This Is AuburnElectronic Theses and Dissertations

Play Neighborhood




Guo, Chang

Type of Degree

Landscape Thesis


Landscape Architecture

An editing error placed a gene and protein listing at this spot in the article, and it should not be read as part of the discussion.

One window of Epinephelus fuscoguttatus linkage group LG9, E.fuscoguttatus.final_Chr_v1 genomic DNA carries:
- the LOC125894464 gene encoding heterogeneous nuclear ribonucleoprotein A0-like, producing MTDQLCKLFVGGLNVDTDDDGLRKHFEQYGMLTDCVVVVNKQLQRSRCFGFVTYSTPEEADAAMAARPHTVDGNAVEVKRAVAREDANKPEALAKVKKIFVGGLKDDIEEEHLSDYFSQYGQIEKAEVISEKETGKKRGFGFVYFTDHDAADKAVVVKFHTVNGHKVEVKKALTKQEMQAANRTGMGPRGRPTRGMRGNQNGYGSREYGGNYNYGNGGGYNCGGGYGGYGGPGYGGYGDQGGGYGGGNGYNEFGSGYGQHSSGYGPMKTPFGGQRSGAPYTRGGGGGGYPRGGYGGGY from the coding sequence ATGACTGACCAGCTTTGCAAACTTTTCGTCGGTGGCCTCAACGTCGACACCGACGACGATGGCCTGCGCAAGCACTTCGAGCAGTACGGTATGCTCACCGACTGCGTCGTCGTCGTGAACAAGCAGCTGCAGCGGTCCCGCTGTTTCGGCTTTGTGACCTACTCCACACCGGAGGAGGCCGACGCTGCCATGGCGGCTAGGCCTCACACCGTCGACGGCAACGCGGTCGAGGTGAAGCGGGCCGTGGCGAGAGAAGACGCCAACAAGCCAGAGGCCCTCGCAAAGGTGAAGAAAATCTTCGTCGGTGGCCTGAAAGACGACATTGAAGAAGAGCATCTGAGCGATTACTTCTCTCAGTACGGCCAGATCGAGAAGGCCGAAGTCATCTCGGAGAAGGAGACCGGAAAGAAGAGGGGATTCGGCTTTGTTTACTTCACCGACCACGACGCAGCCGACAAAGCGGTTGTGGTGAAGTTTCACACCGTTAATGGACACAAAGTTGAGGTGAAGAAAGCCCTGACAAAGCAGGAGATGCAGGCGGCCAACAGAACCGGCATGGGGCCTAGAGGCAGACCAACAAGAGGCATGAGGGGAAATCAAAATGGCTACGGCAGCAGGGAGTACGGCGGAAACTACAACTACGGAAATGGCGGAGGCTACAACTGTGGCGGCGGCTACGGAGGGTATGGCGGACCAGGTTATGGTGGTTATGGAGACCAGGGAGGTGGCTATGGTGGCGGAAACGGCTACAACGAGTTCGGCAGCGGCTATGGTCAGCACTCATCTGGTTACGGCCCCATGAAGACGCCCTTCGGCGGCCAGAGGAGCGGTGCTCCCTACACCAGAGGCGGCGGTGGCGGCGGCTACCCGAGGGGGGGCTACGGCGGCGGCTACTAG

Nowadays the children’s discretionary time is diminishing. In the modern society, children spend their free time more on television, computing, video games and such kind of indoor activities. In addition, children spent more time on studying, reading. Thus, the total time for play is reducing. Moreover, parental constraints stricter today than one generation ago, which contributes another reason for decreasing play time. However, play is an indispensable part for children’s life. Children have fun in play and play promote children’s physical, cognitive, and emotional development. Play is also important to brain development. Children interact in the world around them through play. This project aims to enhance play quality and provide great experience to children in their daily life at their community. By building a car-free play street across a community and reutilizing the vacant lots and green spaces along the streets scattering within a community, play opportunities are greatly introduced to children. Thus a play network would be created within the neighborhood. The neighborhood culture of play could be cultivated by this play network, where play would be easier if they just need to open the door or go downstairs, neighbor kids are already there playing around. Off work parents may take care of them to ensure safety. This atmosphere could stimulate parents to appreciate value of play and be willing to take their kids to go outside world and play more often. The test is designed in a community, Techwood District Community, at Atlanta downtown. Children have less play opportunities at this place for the limited play space and simple play structure. Understanding people’s most memorable and happiest experience of play in their childhoods, like gathering, achievement and discovery, helps reintroduce those experience into a play neighborhood thus to provide play opportunities and shape the neighborhood culture of play.